Goodbye, Wells Fargo. I wish I could say I had a good 16-year run with you as my primary bank, but, honestly, I hope the door hits you on your way out. Hard.

Wells Fargo was my parents’ bank, and growing up I remember going with my mom to the branch at our local Tom Thumb supermarket. The day after my high school graduation, my mom opened a Wells Fargo checking account in my name. Moving from putting allowance money into a plastic jar to depositing it at a real bank felt like a true rite of passage into adulthood. I could invest and save for my future!

But when it comes to the treatment of Black people, Wells Fargo has shown itself to be a bank unwilling to move on from some of the worst, racist parts of America’s past.

This week, Reuters revealed comments by Wells Fargo President and CEO Charlie Scharf about the company’s diversity issues during a Zoom call this summer. Scharf made the claim that Wells Fargo has not been able to diversify its workforce adequately because there aren’t enough qualified Black people available to hire. He expressed the same odious sentiment in a companywide memo: “While it might sound like an excuse, the unfortunate reality is that there is a very limited pool of black talent to recruit from.” (After the comments went public, Scharf apologized “for making an insensitive comment reflecting my own unconscious bias” and acknowledged that the company needs to improve.)

It would be hard to find a cleaner example of self-perpetuating systemic racism in action. Nevertheless, Wells Fargo seems to have never had trouble finding pools of Black people to discriminate against and exploit. Just last month, the bank paid $7.8 million to settle Labor Department allegations of hiring discrimination against Black workers and women. In 2012, it paid $175 million to settle a Justice Department case over allegations it was charging Blacks and Latinos higher fees and mortgage rates compared to Whites with similar credit. And recall that in February, the bank agreed to pay $3 billion to settle charges that it pressured workers to open fake accounts without customers’ knowledge.

Imagine if all this money and effort had instead gone not only into recruiting and hiring Black people, but also toward helping Black people build wealth. Racism is not just a hell of a hard-to-kick drug, it’s an expensive one to boot.

With each story about abuses by Wells Fargo, I knew I needed to leave — that I was in a relationship with a bank that was causing harm to people who looked like me. But for some reason I stayed. Maybe it was that emotional connection to the first bank I ever had. Maybe it was just garden-variety inertia. Maybe it’s the same for so many others who do business with deep-pocketed institutions that mistreat people and otherwise seem to break rules with a sense of impunity — knowing that they can always drop millions on settlements and PR campaigns if they run into trouble.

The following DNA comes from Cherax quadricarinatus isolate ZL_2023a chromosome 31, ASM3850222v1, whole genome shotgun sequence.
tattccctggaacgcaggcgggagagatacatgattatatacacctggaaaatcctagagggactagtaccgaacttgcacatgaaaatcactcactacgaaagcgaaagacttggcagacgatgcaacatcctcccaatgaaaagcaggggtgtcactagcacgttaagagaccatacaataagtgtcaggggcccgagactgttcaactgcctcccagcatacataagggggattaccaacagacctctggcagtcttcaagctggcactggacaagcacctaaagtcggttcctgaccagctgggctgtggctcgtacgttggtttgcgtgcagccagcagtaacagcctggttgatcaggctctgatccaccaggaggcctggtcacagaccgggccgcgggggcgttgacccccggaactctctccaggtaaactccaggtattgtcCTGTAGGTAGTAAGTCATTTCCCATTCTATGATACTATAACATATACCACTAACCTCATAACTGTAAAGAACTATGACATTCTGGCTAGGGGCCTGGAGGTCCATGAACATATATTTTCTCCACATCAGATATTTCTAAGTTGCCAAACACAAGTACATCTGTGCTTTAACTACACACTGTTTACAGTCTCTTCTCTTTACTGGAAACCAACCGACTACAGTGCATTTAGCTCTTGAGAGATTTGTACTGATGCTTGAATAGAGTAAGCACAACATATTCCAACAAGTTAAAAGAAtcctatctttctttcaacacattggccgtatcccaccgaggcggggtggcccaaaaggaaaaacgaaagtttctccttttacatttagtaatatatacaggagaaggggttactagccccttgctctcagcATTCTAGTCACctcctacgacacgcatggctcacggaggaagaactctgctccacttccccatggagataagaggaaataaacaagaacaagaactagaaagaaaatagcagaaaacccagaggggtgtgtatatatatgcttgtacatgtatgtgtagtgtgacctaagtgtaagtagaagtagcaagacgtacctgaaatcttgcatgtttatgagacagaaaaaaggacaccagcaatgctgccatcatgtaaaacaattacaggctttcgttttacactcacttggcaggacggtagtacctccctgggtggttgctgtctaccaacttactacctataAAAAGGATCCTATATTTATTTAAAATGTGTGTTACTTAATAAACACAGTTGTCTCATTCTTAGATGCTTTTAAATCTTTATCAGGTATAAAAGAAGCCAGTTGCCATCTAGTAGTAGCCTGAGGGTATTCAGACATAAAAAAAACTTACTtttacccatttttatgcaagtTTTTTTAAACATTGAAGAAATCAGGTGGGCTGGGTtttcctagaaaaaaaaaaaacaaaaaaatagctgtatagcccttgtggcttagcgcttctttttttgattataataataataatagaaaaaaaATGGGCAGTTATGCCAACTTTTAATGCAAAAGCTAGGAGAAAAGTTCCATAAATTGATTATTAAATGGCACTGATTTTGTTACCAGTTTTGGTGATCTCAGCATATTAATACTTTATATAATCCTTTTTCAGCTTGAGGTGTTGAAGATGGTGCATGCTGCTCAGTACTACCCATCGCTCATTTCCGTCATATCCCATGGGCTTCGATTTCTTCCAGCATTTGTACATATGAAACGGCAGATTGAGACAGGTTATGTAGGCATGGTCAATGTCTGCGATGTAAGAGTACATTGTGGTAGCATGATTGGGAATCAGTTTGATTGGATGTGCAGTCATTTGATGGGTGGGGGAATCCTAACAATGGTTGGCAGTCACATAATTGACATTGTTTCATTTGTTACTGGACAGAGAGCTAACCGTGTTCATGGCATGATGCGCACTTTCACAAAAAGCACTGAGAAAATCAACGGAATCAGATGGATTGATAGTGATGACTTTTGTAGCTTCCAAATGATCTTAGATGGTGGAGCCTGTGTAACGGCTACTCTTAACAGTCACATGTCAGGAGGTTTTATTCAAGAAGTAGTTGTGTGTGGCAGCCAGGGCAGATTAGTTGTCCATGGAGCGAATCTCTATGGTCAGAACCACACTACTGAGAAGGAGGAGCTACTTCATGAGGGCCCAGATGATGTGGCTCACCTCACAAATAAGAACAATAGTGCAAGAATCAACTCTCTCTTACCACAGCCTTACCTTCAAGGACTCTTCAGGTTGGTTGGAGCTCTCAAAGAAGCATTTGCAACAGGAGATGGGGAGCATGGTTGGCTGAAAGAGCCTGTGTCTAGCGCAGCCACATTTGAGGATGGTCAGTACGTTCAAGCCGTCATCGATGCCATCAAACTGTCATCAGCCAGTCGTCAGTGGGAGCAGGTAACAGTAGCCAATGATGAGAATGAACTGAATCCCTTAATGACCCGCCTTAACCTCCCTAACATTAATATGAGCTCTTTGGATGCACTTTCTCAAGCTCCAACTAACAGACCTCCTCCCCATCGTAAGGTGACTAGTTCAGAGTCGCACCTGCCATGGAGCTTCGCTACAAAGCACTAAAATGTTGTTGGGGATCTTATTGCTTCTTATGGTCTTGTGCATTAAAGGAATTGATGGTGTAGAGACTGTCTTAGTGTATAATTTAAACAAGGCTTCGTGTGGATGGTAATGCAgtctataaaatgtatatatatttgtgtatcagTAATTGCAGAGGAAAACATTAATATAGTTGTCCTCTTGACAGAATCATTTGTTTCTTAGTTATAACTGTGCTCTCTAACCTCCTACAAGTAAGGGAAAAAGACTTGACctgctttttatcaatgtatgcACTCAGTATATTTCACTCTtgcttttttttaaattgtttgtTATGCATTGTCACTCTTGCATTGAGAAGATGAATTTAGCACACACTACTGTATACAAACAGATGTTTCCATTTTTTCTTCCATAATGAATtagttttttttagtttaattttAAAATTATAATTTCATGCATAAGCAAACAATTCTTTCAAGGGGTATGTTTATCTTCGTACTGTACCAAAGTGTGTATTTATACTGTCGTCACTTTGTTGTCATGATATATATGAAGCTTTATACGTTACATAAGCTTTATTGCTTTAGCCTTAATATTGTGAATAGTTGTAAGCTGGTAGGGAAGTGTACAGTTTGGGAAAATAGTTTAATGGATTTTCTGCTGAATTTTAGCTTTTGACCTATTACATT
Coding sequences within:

This year, systemic racism is under a microscope as never before. The killing of George Floyd has motivated people around the world to march against racism and police brutality. The fresh outrage of the failure to hold Breonna Taylor’s killers to account has shown how egregiously the U.S. justice system fails Black people. The coronavirus outbreak has, one hopes, awakened the public to the life-and-death consequences of medical racism and the inequalities of America’s health-care system.

But the financial racism and discrimination that Wells Fargo has trafficked in is also very much a part of the systemic racism that harms Black Americans. In fact, trafficking in Black bodies is part of the root history of many American financial institutions — including precursors to one absorbed by Wells Fargo — that held slaves, sold insurance on them and accepted them as collateral.

A few weeks ago, athletes demonstrated their power of protest by refusing to play after Kenosha, Wis., police shot a black man, Jacob Blake, seven times in the back. Bank account owners also have power. This moment of racial reckoning has meant that more people have become conscious of supporting Black-owned businesses and institutions, some of which have been hit disproportionately hard by covid-19. The color of Black people’s money is still green. We have choices in where we put our money — and, for many, credit unions, Black-owned banks and online-only institutions are looking much more attractive than traditional brick-and-mortar banks.

Now is the time to divest from any institution living by myths of Black inferiority while actively exploiting Black people for profit. It’s in this spirit that officially, as of this week, I am breaking up with Wells Fargo. And in the words of Taylor Swift, we are never, ever, ever getting back together.

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